Long ago, we discussed misinformation in online marketing studies and how some surveys were so poorly executed that the findings might as well be disregarded. We focused on one study in particular, which looked at an important question: Whether having a targeted keyword in a site’s URL improved its ranking for that keyword. However, the study gathered a lot of data that was terribly misleading, skewing the results.
Now, another misleading study has surfaced, this time about best blogging practices. Unlike the earlier one about keywords in a site’s URL, though, the data that was gathered in the blogging survey was not the problem. Instead, it was the conclusion that was misleading to those who don’t know how to blog, and useless to those who do.
Study Asks Bloggers About Best Tactics
The heart of the study was simple: Let’s ask bloggers what they do and how successful it is (sadly, no one at Myers Freelance was surveyed). The questions were simple and straightforward, and included:
- Do you pay attention to analytics?
- Are you conducting original research?
The study then asked bloggers if their techniques were “getting results.” The survey then combined the answers: Was the time spent on an article getting “strong results”? Were there “strong results” from the length of a post? Were more bloggers with an editor getting “strong results” than those without one?
The conclusion was meant to sound mind blowing: Bloggers who spent more time, wrote more words, promoted their posts more, and did original research reported getting better results than those who did not. If you don’t blog, that can sound like a real revelation—putting in the time and effort pays dividends.
For those who know how blogging works, though, the response was more along the lines of…
Yeah, of course you’re going to get better results if you’re spending six hours on a single blog post. Of course you’re going to rank better if you write 5,000 words instead of 500. Of course you’ll get more traffic for a post that has original research and interviews than for one that doesn’t.
In fact, you’d better get stronger results. If you’re putting in all that time and energy, you’d better get some additional return on that investment.
The Big Issue: Return on Investment
Which leads us to the real reason why this survey is misleading: It forgets that the whole reason for online marketing and blogging is to spread word of that company online and attract more clients. Blogging is an investment, and the reason for making any investment is to get it back and then some more, in the form of new business.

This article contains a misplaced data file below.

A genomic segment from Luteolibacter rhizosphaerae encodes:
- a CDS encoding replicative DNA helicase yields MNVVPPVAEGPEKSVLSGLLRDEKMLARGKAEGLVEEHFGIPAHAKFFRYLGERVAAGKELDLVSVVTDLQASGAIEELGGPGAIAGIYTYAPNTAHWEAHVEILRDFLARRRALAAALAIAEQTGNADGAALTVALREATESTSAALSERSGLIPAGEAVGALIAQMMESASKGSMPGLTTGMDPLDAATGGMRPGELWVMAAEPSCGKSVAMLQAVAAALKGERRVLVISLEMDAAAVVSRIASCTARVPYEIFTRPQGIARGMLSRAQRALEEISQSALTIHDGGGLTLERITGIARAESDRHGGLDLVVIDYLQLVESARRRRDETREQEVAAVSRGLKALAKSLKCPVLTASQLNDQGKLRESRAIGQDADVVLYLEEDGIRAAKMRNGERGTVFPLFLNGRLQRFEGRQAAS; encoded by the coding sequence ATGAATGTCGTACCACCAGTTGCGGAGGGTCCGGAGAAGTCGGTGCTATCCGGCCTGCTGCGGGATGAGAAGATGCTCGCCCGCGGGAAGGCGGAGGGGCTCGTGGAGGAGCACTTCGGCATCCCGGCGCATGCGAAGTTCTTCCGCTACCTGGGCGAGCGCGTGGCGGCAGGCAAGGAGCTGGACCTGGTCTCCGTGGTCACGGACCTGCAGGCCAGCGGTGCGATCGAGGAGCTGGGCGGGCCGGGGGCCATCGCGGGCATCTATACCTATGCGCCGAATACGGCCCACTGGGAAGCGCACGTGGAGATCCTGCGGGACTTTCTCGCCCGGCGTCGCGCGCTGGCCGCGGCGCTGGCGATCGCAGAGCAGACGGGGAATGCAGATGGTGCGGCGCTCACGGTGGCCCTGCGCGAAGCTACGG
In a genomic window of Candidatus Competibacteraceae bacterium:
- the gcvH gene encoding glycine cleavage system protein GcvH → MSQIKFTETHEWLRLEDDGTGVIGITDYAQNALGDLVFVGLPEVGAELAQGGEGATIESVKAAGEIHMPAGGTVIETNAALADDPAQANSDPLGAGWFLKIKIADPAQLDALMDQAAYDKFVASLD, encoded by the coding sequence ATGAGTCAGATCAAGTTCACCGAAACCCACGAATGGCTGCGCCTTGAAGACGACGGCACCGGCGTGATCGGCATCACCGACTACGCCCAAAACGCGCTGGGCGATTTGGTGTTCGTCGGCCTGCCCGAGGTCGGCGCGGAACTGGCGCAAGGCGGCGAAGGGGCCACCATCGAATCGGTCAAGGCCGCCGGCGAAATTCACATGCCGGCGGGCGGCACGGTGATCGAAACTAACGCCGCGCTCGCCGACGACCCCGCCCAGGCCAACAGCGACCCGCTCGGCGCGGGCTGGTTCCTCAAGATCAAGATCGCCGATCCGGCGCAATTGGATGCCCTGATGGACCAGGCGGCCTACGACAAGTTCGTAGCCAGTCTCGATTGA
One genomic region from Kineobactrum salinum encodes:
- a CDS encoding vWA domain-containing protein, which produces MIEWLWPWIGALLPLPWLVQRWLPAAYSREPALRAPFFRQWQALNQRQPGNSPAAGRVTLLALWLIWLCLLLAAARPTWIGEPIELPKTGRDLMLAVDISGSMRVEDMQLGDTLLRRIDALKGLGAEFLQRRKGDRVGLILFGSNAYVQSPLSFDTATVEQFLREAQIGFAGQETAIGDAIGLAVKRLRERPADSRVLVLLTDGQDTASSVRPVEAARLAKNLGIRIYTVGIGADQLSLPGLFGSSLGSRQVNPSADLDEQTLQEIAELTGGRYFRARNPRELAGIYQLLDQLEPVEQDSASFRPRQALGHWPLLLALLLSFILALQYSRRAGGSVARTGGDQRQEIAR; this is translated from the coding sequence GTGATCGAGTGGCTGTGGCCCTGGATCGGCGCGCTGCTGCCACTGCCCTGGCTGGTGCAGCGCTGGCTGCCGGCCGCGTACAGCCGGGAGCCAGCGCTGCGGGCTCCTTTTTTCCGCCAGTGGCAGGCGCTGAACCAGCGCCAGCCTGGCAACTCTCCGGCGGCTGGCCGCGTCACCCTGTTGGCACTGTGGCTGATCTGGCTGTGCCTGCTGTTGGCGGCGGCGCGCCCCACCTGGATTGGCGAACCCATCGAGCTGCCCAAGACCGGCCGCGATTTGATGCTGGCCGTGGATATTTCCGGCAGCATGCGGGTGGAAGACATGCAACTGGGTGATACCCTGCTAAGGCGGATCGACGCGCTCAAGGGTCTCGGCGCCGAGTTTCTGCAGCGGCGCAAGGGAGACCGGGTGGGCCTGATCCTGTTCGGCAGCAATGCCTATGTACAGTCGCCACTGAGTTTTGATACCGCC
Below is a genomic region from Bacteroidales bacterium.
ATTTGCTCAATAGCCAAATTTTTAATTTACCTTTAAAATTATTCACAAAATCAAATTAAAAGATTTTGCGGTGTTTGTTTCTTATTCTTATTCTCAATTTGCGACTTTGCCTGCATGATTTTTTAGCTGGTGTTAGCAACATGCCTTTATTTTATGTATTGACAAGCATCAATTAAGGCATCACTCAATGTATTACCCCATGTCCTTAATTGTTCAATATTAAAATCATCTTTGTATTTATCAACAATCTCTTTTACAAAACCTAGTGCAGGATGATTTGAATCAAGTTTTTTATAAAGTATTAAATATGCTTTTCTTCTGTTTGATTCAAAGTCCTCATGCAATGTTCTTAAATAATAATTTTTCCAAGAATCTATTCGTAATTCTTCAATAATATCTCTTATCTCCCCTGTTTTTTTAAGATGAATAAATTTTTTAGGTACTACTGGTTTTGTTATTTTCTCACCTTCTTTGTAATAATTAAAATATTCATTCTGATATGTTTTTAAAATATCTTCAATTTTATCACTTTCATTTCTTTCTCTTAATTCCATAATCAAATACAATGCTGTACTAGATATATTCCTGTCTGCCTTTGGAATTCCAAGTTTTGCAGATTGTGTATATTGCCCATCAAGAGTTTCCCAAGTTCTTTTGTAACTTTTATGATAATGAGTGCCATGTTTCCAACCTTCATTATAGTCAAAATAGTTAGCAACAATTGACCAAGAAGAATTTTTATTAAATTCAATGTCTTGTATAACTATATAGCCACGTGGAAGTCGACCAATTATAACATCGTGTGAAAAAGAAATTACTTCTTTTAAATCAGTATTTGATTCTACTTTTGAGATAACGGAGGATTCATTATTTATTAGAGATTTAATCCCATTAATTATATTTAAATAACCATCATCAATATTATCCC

The blogger survey forgets this, and that is its Achilles Heel. While it looks at the level of investment and the amount that comes back, it fails to look at the rate of return. In fact, if you read the study and its findings between the lines, it seems to undercut its own conclusion that spending more time and energy on a post is the Holy Grail of blogging.
Let’s look strictly at the survey results for how long a blogger spends on a post, and how “strong” the “returns” are.
Bloggers who reported spending less than an hour reported “strong results” only 3% less often than those who typically spend up to six hours on their articles. If that’s the case, then spending more than an hour on a post is a terrible use of time!
But the study focuses on the bloggers who reported spending more than six hours on a post. They were reporting “strong results” at a rate 14% higher than those who spend less than an hour. The survey claimed that this was a big deal, but even a brief second take reveals that this simply doesn’t hold: Spending more than 6 times the effort on an article and getting less than double the return is a terrible investment.
What are “Strong Results”?
We’ve been putting the phrase in quotation marks throughout the article, so it would be remiss if we didn’t mention why.
It’s simple, really: What are “strong results”? Particularly from the perspective of the typical blogger who does not have a solid idea of how many new clients are coming from their efforts, there’s no way to really know if there are any results, at all. In fact, the survey found that 2 out of every 5 bloggers didn’t even check the analytics associated with their work more than “occasionally.” These bloggers can’t have a clue how well their work is doing, online, let alone report “strong results.”
Even for the bloggers who are measuring the stats from their blog work, though, there are numerous metrics that provide clues of a “strong result,” but none that gives a definitive answer. Worse, different blogging projects aim for different results—some strive for traffic, others aim for backlinks, others are all about ranking well.
In the end, asking whether a blogger is experiencing “strong results” from their work is woefully imprecise.
The Takeaway: Much Ado About Nothing
In the end, this study is just another example of a poor line of questioning leading to weak data that then gets presented as something life-altering.
Once again, that’s simply not the case.